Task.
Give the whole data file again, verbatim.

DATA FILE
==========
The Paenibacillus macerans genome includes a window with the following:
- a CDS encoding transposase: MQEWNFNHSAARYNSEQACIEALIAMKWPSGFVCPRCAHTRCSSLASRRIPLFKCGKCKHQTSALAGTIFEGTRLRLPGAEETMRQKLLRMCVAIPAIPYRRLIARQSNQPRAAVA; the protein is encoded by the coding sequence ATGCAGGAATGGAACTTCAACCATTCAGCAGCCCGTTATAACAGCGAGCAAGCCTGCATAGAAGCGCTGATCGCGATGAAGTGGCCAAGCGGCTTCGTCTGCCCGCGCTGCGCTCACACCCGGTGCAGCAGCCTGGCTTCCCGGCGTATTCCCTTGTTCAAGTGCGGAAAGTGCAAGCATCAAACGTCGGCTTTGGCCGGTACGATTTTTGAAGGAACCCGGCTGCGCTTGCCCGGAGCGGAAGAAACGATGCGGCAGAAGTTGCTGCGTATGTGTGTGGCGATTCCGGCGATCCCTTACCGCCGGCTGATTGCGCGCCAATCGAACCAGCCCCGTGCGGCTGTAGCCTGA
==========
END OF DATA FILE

The Paenibacillus macerans genome includes a window with the following:
- a CDS encoding transposase: MQEWNFNHSAARYNSEQACIEALIAMKWPSGFVCPRCAHTRCSSLASRRIPLFKCGKCKHQTSALAGTIFEGTRLRLPGAEETMRQKLLRMCVAIPAIPYRRLIARQSNQPRAAVA; the protein is encoded by the coding sequence ATGCAGGAATGGAACTTCAACCATTCAGCAGCCCGTTATAACAGCGAGCAAGCCTGCATAGAAGCGCTGATCGCGATGAAGTGGCCAAGCGGCTTCGTCTGCCCGCGCTGCGCTCACACCCGGTGCAGCAGCCTGGCTTCCCGGCGTATTCCCTTGTTCAAGTGCGGAAAGTGCAAGCATCAAACGTCGGCTTTGGCCGGTACGATTTTTGAAGGAACCCGGCTGCGCTTGCCCGGAGCGGAAGAAACGATGCGGCAGAAGTTGCTGCGTATGTGTGTGGCGATTCCGGCGATCCCTTACCGCCGGCTGATTGCGCGCCAATCGAACCAGCCCCGTGCGGCTGTAGCCTGA